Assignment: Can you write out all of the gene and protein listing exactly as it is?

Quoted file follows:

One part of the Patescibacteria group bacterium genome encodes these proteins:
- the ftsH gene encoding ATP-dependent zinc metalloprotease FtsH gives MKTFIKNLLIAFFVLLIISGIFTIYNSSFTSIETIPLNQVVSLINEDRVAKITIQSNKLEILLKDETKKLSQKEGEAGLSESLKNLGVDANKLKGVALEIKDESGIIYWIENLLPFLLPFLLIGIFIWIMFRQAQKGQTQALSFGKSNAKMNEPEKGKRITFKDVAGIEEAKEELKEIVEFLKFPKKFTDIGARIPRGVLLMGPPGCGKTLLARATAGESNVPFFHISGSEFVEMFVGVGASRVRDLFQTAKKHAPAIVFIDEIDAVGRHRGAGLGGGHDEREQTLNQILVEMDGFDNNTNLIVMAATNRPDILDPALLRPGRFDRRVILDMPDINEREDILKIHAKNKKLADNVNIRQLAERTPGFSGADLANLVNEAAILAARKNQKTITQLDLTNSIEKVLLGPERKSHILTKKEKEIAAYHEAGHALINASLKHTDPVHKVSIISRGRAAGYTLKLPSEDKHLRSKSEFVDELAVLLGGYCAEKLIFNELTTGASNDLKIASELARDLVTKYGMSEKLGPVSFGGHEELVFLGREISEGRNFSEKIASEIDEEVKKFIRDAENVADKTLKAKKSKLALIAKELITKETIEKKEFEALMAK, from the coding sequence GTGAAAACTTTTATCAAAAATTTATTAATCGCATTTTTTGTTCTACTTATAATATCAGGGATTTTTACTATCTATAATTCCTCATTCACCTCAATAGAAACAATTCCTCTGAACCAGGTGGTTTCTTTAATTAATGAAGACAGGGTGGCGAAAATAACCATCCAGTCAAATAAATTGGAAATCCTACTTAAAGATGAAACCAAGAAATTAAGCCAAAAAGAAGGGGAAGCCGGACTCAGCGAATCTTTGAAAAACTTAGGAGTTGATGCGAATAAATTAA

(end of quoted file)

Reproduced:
One part of the Patescibacteria group bacterium genome encodes these proteins:
- the ftsH gene encoding ATP-dependent zinc metalloprotease FtsH gives MKTFIKNLLIAFFVLLIISGIFTIYNSSFTSIETIPLNQVVSLINEDRVAKITIQSNKLEILLKDETKKLSQKEGEAGLSESLKNLGVDANKLKGVALEIKDESGIIYWIENLLPFLLPFLLIGIFIWIMFRQAQKGQTQALSFGKSNAKMNEPEKGKRITFKDVAGIEEAKEELKEIVEFLKFPKKFTDIGARIPRGVLLMGPPGCGKTLLARATAGESNVPFFHISGSEFVEMFVGVGASRVRDLFQTAKKHAPAIVFIDEIDAVGRHRGAGLGGGHDEREQTLNQILVEMDGFDNNTNLIVMAATNRPDILDPALLRPGRFDRRVILDMPDINEREDILKIHAKNKKLADNVNIRQLAERTPGFSGADLANLVNEAAILAARKNQKTITQLDLTNSIEKVLLGPERKSHILTKKEKEIAAYHEAGHALINASLKHTDPVHKVSIISRGRAAGYTLKLPSEDKHLRSKSEFVDELAVLLGGYCAEKLIFNELTTGASNDLKIASELARDLVTKYGMSEKLGPVSFGGHEELVFLGREISEGRNFSEKIASEIDEEVKKFIRDAENVADKTLKAKKSKLALIAKELITKETIEKKEFEALMAK, from the coding sequence GTGAAAACTTTTATCAAAAATTTATTAATCGCATTTTTTGTTCTACTTATAATATCAGGGATTTTTACTATCTATAATTCCTCATTCACCTCAATAGAAACAATTCCTCTGAACCAGGTGGTTTCTTTAATTAATGAAGACAGGGTGGCGAAAATAACCATCCAGTCAAATAAATTGGAAATCCTACTTAAAGATGAAACCAAGAAATTAAGCCAAAAAGAAGGGGAAGCCGGACTCAGCGAATCTTTGAAAAACTTAGGAGTTGATGCGAATAAATTAA